Scripps neurosurgeon Frank Coufal, MD , is the first in San Diego to perform a newly approved two-level Artificial Disc Replacement for the treatment of cervical spinal degenerative disc disease. An alternative to spinal fusion, the procedure was approved by the FDA in August and preserves range of motion while eliminating neck pain, arm pain, arm weakness or numbness.
Artificial disc replacement surgery removes damaged or diseased spinal disc pads, which act as cushions between the bones of the spinal column. During surgery, the discs are replaced with a mechanical device at one or two adjacent levels of the spinal vertebrae. This approach preserves a patient’s natural range of motion in the neck and might eliminate or reduce the need for additional surgeries, unlike a spinal fusion that shifts stress and strain to adjacent discs.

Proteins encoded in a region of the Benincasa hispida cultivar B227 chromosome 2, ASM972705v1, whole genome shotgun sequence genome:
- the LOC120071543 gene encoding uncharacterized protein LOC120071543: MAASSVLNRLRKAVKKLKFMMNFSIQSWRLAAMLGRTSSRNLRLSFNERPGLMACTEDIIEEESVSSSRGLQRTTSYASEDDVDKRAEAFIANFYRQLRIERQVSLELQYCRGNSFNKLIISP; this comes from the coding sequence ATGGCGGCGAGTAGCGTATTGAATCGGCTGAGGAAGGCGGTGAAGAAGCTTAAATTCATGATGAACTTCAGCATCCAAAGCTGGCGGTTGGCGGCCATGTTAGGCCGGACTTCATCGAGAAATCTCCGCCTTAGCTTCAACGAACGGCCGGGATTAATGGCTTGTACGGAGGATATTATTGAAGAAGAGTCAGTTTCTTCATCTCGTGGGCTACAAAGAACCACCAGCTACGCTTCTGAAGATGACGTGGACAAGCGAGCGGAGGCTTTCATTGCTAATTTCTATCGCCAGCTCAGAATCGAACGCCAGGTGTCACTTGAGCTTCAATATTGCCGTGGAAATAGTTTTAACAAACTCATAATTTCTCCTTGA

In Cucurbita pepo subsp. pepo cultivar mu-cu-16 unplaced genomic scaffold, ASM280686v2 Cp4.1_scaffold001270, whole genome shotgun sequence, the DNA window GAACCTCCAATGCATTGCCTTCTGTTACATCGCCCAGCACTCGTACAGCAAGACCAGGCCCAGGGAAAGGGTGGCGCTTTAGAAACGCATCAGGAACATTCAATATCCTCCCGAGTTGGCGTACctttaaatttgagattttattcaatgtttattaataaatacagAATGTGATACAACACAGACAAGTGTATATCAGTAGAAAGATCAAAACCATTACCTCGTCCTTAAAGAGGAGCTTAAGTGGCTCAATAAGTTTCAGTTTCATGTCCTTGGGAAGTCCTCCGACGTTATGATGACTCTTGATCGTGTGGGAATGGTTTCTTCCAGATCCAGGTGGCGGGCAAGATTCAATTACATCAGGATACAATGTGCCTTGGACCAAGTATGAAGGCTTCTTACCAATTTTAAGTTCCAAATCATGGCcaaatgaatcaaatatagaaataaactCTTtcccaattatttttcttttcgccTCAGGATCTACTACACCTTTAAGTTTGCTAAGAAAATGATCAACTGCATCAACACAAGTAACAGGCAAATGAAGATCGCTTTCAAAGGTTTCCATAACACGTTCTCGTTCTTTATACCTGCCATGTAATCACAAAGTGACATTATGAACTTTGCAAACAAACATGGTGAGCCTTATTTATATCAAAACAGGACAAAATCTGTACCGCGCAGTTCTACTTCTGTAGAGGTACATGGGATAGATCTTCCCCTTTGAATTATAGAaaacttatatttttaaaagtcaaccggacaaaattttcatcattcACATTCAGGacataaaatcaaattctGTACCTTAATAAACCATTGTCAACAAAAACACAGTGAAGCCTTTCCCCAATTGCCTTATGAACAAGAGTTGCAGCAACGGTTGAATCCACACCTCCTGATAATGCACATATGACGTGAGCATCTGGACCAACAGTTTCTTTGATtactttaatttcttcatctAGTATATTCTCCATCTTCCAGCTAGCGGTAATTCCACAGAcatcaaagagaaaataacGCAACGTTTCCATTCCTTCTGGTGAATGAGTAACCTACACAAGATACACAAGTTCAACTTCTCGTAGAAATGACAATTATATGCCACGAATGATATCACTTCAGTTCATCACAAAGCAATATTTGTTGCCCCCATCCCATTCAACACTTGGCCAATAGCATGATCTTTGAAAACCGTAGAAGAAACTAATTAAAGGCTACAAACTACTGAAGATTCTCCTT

“For patients experiencing neck and back pain due to degenerative disc disease, artificial disc replacement surgery has provided excellent results for more than 10 years,” said Dr. Coufal. “Now we can offer artificial disc replacement for two levels of the cervical spine, which will greatly benefit patients who, until now, were faced with a spinal fusion that would limit their neck range of motion or nothing at all.”
With spinal fusion, two bones in the spine are fused together when the diseased disc is sacrificed. While it can reduce pain, there is a 25 percent chance that additional surgery will be needed within 10 years because the discs above and below the fused bones can prematurely degenerate. Unfortunately, having additional fusion surgery can further reduce mobility of the spine.
Physicians at Scripps have extensive experience with artificial disc replacement and were the first in California to perform the procedure at Scripps Memorial Hospital Encinitas in 2001. Since then, the surgeons at Scripps have been involved in multiple clinical trials and FDA studies, as well as the development and training of new replacement disc devices for both lumbar and cervical spine surgeries.